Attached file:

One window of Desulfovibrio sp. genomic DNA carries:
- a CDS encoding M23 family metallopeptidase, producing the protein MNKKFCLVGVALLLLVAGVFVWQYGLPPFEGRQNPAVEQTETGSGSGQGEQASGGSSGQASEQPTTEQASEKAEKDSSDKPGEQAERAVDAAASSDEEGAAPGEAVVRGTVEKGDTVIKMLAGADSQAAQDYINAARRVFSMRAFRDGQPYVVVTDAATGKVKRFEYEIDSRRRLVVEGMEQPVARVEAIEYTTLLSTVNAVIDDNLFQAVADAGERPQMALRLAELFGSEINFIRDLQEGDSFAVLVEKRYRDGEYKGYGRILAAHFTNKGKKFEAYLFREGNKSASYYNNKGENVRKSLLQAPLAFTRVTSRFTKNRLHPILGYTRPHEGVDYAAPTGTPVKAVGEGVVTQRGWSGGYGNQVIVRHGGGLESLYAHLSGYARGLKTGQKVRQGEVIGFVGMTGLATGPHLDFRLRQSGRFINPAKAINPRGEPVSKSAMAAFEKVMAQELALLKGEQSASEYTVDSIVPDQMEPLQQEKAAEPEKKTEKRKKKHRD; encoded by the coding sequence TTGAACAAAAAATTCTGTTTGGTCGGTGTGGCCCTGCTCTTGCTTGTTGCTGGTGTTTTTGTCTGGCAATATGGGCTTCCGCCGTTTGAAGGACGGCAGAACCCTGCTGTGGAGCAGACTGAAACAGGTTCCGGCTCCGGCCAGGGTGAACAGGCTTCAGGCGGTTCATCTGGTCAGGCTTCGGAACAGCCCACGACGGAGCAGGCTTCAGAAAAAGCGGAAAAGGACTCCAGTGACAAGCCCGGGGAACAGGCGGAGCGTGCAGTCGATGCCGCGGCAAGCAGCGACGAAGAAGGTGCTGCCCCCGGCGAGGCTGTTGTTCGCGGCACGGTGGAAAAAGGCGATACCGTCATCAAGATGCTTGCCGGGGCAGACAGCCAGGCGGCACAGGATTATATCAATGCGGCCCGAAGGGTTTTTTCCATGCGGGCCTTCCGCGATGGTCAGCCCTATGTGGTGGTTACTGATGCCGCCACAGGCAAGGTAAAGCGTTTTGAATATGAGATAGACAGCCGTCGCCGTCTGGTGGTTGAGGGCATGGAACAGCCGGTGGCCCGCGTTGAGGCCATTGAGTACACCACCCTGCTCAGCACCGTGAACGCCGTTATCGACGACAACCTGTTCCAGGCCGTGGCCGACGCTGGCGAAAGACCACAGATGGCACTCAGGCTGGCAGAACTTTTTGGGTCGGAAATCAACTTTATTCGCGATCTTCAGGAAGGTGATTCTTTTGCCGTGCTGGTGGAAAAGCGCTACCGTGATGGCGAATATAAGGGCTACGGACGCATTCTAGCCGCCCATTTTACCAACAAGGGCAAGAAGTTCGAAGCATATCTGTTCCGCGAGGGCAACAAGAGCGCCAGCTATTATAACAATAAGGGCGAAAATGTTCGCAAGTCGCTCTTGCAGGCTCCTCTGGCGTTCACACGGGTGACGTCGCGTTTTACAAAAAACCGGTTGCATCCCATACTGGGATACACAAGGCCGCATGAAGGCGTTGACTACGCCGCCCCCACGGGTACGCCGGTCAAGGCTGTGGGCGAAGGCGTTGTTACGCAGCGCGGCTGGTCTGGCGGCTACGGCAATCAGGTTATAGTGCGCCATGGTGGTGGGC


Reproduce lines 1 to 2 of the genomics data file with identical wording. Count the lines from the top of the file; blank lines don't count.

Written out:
One window of Desulfovibrio sp. genomic DNA carries:
- a CDS encoding M23 family metallopeptidase, producing the protein MNKKFCLVGVALLLLVAGVFVWQYGLPPFEGRQNPAVEQTETGSGSGQGEQASGGSSGQASEQPTTEQASEKAEKDSSDKPGEQAERAVDAAASSDEEGAAPGEAVVRGTVEKGDTVIKMLAGADSQAAQDYINAARRVFSMRAFRDGQPYVVVTDAATGKVKRFEYEIDSRRRLVVEGMEQPVARVEAIEYTTLLSTVNAVIDDNLFQAVADAGERPQMALRLAELFGSEINFIRDLQEGDSFAVLVEKRYRDGEYKGYGRILAAHFTNKGKKFEAYLFREGNKSASYYNNKGENVRKSLLQAPLAFTRVTSRFTKNRLHPILGYTRPHEGVDYAAPTGTPVKAVGEGVVTQRGWSGGYGNQVIVRHGGGLESLYAHLSGYARGLKTGQKVRQGEVIGFVGMTGLATGPHLDFRLRQSGRFINPAKAINPRGEPVSKSAMAAFEKVMAQELALLKGEQSASEYTVDSIVPDQMEPLQQEKAAEPEKKTEKRKKKHRD; encoded by the coding sequence TTGAACAAAAAATTCTGTTTGGTCGGTGTGGCCCTGCTCTTGCTTGTTGCTGGTGTTTTTGTCTGGCAATATGGGCTTCCGCCGTTTGAAGGACGGCAGAACCCTGCTGTGGAGCAGACTGAAACAGGTTCCGGCTCCGGCCAGGGTGAACAGGCTTCAGGCGGTTCATCTGGTCAGGCTTCGGAACAGCCCACGACGGAGCAGGCTTCAGAAAAAGCGGAAAAGGACTCCAGTGACAAGCCCGGGGAACAGGCGGAGCGTGCAGTCGATGCCGCGGCAAGCAGCGACGAAGAAGGTGCTGCCCCCGGCGAGGCTGTTGTTCGCGGCACGGTGGAAAAAGGCGATACCGTCATCAAGATGCTTGCCGGGGCAGACAGCCAGGCGGCACAGGATTATATCAATGCGGCCCGAAGGGTTTTTTCCATGCGGGCCTTCCGCGATGGTCAGCCCTATGTGGTGGTTACTGATGCCGCCACAGGCAAGGTAAAGCGTTTTGAATATGAGATAGACAGCCGTCGCCGTCTGGTGGTTGAGGGCATGGAACAGCCGGTGGCCCGCGTTGAGGCCATTGAGTACACCACCCTGCTCAGCACCGTGAACGCCGTTATCGACGACAACCTGTTCCAGGCCGTGGCCGACGCTGGCGAAAGACCACAGATGGCACTCAGGCTGGCAGAACTTTTTGGGTCGGAAATCAACTTTATTCGCGATCTTCAGGAAGGTGATTCTTTTGCCGTGCTGGTGGAAAAGCGCTACCGTGATGGCGAATATAAGGGCTACGGACGCATTCTAGCCGCCCATTTTACCAACAAGGGCAAGAAGTTCGAAGCATATCTGTTCCGCGAGGGCAACAAGAGCGCCAGCTATTATAACAATAAGGGCGAAAATGTTCGCAAGTCGCTCTTGCAGGCTCCTCTGGCGTTCACACGGGTGACGTCGCGTTTTACAAAAAACCGGTTGCATCCCATACTGGGATACACAAGGCCGCATGAAGGCGTTGACTACGCCGCCCCCACGGGTACGCCGGTCAAGGCTGTGGGCGAAGGCGTTGTTACGCAGCGCGGCTGGTCTGGCGGCTACGGCAATCAGGTTATAGTGCGCCATGGTGGTGGGC